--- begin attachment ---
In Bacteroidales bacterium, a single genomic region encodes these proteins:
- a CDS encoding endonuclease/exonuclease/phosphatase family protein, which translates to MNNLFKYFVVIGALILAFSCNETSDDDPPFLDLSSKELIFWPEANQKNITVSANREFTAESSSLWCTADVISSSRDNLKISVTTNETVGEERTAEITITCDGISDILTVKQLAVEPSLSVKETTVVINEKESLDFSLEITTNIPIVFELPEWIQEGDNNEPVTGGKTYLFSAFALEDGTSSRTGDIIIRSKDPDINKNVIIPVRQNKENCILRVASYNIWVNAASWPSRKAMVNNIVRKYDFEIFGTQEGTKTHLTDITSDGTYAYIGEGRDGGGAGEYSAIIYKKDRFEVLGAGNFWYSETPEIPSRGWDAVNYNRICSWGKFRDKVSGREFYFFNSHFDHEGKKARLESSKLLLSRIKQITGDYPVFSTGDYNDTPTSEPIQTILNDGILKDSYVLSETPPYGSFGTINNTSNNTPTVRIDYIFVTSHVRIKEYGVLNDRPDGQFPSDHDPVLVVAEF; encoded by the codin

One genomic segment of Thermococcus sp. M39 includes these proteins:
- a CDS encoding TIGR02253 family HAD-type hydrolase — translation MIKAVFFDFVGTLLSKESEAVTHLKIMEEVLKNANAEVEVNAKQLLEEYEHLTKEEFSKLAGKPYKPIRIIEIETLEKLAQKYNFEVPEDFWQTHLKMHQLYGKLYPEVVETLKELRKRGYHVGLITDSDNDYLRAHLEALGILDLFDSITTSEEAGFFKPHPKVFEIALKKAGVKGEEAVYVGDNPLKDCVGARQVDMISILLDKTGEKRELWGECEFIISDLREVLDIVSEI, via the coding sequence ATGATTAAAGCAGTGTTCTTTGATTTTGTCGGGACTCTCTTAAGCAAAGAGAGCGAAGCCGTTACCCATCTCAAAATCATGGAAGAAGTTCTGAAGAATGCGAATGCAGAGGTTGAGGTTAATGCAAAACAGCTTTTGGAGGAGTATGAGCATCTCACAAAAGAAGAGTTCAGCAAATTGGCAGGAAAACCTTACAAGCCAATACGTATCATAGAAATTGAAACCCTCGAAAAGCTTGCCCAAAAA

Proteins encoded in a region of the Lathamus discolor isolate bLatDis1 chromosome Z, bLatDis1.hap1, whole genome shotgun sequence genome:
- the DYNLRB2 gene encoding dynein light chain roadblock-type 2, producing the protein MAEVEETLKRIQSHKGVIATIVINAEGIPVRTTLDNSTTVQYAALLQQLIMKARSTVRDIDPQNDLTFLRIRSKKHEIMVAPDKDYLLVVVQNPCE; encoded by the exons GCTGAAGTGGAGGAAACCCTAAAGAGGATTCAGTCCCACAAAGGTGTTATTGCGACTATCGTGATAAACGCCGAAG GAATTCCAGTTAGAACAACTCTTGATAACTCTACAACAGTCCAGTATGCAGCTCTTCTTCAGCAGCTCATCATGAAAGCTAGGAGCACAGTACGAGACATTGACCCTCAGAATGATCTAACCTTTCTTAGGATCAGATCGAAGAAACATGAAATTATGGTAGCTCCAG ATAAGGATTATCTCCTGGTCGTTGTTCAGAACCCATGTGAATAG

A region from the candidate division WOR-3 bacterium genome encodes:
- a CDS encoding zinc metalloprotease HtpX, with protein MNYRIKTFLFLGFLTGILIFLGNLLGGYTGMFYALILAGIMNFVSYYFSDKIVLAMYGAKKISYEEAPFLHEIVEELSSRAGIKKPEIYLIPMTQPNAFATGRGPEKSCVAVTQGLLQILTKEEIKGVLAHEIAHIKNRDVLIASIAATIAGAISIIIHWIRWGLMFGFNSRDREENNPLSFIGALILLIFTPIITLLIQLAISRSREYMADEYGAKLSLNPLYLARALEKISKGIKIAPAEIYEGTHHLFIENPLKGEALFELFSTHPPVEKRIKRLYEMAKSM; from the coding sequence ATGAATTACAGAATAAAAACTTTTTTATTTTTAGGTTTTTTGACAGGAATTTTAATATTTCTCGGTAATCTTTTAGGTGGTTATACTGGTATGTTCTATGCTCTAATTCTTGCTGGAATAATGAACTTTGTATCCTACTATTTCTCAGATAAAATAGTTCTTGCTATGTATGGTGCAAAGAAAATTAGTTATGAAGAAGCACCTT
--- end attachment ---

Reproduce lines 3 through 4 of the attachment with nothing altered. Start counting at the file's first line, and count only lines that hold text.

One genomic segment of Thermococcus sp. M39 includes these proteins:
- a CDS encoding TIGR02253 family HAD-type hydrolase — translation MIKAVFFDFVGTLLSKESEAVTHLKIMEEVLKNANAEVEVNAKQLLEEYEHLTKEEFSKLAGKPYKPIRIIEIETLEKLAQKYNFEVPEDFWQTHLKMHQLYGKLYPEVVETLKELRKRGYHVGLITDSDNDYLRAHLEALGILDLFDSITTSEEAGFFKPHPKVFEIALKKAGVKGEEAVYVGDNPLKDCVGARQVDMISILLDKTGEKRELWGECEFIISDLREVLDIVSEI, via the coding sequence ATGATTAAAGCAGTGTTCTTTGATTTTGTCGGGACTCTCTTAAGCAAAGAGAGCGAAGCCGTTACCCATCTCAAAATCATGGAAGAAGTTCTGAAGAATGCGAATGCAGAGGTTGAGGTTAATGCAAAACAGCTTTTGGAGGAGTATGAGCATCTCACAAAAGAAGAGTTCAGCAAATTGGCAGGAAAACCTTACAAGCCAATACGTATCATAGAAATTGAAACCCTCGAAAAGCTTGCCCAAAAA